Pulmonary Physiology |

Oscillometry by GOLD Stage and Grade, and Correlation With Symptoms in Community Practice COPD FREE TO VIEW

Ronald Dandurand, MD; Myriam Dandurand; Jean Bourbeau; David Eidelman, MD
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Meakins-Christie Laboratories, Montreal Chest Institute, McGill University, Montreal, QC, Canada

Chest. 2015;148(4_MeetingAbstracts):902A. doi:10.1378/chest.2228745
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SESSION TITLE: Pulmonary Physiology Posters

SESSION TYPE: Original Investigation Poster

PRESENTED ON: Wednesday, October 28, 2015 at 01:30 PM - 02:30 PM

PURPOSE: Oscillometry (OS) measures lung function with minimal patient effort, complements traditional physiology, yet is infrequently used. There are no reports of oscillometry from community practice. We wished to 1) determine if OS is feasible in community practice, 2) examine OS characteristics by GOLD stage and grade, and 3) correlate OS parameters with COPD assessment test (CAT) and mMRC dyspnea scale.

METHODS: Subjects from a community respirology practice with COPD, ≥10 pack-year smoking history, and either a post bronchodilator FEV1/FVC<0.70 (GOLD), MMEF<65% predicted or RV>130% predicted (non-GOLD), and healthy controls (HC) recruited from clinic staff, underwent 3-5 measurements of forced OS (tremoFlo C-100, 5-37Hz, Thorasys, Montreal, QC, Canada) when well. From 3 tracings with a coherence at 5 Hz (COH5) of >0.6, resistance at 5 Hz (R5), frequency dependence of resistance (R5-19), reactance at 5 Hz (X5), resonance frequency (Fres), reactance area (AX) and inspiratory-expiratory X5 (ΔX5) were calculated for each subject. Annual spirometry and CAT questionnaires and acute exacerbations rates (AER) were abstracted from charts. Subjects were divided into GOLD stages and grades and compared with non-GOLD COPD and HC. Differences for biometrics and spirometry were determined with ANOVA. Differences in OS parameters were determined using Kruskal-Wallis tests and between groups using Mann-Whitney tests Holm’s corrected for multiple comparisons. Spearman rank correlations were determined for both CAT and mMRC dyspnea scale, vs. spirometry and OS parameters.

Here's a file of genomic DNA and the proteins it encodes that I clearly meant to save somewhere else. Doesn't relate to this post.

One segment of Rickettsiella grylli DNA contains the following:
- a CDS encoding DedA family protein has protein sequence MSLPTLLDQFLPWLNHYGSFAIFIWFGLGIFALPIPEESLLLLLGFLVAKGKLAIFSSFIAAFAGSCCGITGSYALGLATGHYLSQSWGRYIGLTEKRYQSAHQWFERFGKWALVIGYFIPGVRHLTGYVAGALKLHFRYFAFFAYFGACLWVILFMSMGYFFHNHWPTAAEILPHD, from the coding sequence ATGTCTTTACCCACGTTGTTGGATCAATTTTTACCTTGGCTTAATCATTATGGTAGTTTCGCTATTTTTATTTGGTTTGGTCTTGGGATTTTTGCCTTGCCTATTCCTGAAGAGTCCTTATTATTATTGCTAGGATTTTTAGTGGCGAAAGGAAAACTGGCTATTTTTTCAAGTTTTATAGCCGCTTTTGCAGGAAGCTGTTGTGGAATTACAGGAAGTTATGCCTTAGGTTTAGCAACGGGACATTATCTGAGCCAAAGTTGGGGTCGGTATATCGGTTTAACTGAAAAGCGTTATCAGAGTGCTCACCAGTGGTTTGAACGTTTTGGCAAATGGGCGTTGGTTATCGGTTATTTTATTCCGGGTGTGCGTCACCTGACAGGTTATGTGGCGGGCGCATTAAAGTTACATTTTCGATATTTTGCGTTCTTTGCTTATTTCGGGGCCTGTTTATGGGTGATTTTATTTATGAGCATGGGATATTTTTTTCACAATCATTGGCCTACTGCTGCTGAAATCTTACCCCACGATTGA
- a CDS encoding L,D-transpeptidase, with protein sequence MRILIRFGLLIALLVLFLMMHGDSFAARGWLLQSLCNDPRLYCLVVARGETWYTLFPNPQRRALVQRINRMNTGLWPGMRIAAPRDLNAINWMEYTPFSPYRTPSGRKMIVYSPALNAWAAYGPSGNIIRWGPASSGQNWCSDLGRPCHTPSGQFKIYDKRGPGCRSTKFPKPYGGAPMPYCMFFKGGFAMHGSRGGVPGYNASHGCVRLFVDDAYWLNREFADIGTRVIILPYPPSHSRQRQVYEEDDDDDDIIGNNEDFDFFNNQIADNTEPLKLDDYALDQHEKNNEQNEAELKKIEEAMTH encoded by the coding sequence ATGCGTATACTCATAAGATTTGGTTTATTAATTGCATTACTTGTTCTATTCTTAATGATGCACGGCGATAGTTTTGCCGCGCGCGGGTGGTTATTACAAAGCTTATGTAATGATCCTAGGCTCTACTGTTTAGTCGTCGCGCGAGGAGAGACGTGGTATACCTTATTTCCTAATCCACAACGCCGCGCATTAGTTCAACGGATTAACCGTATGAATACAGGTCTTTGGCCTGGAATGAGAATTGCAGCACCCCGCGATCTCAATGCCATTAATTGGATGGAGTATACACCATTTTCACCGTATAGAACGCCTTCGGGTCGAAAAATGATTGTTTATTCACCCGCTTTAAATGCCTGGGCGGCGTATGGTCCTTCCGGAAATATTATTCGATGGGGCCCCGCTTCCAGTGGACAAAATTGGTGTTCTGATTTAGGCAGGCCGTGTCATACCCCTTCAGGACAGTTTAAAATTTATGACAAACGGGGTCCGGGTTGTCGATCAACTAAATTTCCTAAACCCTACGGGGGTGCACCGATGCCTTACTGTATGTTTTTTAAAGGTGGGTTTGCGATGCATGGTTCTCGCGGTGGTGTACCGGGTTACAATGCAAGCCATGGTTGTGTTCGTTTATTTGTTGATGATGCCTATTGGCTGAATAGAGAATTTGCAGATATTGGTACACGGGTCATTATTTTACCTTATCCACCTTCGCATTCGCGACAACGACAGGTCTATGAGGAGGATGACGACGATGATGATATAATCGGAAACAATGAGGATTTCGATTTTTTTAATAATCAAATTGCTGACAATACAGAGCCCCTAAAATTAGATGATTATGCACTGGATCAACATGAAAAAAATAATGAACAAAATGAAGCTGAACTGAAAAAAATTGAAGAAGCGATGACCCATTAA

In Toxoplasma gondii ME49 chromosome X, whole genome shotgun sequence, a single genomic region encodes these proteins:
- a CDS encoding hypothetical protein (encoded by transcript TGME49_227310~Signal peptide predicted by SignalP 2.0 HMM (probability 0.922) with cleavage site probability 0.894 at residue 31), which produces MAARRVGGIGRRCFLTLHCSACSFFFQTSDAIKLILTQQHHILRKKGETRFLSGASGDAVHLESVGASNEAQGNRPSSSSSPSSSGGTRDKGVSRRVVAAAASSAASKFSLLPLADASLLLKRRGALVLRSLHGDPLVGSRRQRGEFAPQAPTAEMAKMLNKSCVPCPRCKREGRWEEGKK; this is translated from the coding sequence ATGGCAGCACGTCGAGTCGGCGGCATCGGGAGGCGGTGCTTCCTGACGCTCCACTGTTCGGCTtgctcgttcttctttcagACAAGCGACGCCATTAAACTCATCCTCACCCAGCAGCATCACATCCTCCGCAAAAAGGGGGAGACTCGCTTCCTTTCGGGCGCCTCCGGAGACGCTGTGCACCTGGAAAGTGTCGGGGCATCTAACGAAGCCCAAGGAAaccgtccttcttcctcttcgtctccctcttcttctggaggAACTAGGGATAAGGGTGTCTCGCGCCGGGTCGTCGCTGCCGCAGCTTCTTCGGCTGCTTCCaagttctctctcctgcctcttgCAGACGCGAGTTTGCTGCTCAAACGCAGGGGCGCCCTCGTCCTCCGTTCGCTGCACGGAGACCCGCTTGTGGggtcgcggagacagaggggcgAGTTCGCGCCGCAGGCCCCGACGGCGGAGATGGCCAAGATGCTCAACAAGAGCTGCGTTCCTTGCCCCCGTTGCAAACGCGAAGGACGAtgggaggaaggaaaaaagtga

RESULTS: COH5 was >0.6 in 307/311 COPD (99%) and 21/21 HC (100%). ΔX5 could be calculated in 286/307 COPD subjects (93%) and 20/21 HC (95%). Age, sex distribution, smoking history and BMI were similar between GOLD stages and grades. There were significant perturbations of all OS parameters by increasing GOLD stage and grade (Kruskal-Wallis p<0.001) but only for stage were these differences significant between adjacent groups (Mann-Whitney p<0.0001-0.0018). While weak, CAT correlated best with Ax (0.319, p<0.001) and mMRC with FEV1 (-0.361, p<0.001). Dyspnea sub-questions (3 and 4) of CAT and Ax correlated best (0.372, p<0.001).

CONCLUSIONS: OS is feasible in community practice. In this small COPD population, OS parameters worsen more with increasing GOLD stage than grade and correlate better than spirometry with CAT but not mMRC.

CLINICAL IMPLICATIONS: OS offers an alternative measure of lung function particularly useful in patients unable to perform spirometry.

DISCLOSURE: The following authors have nothing to disclose: Ronald Dandurand, Myriam Dandurand, Jean Bourbeau, David Eidelman

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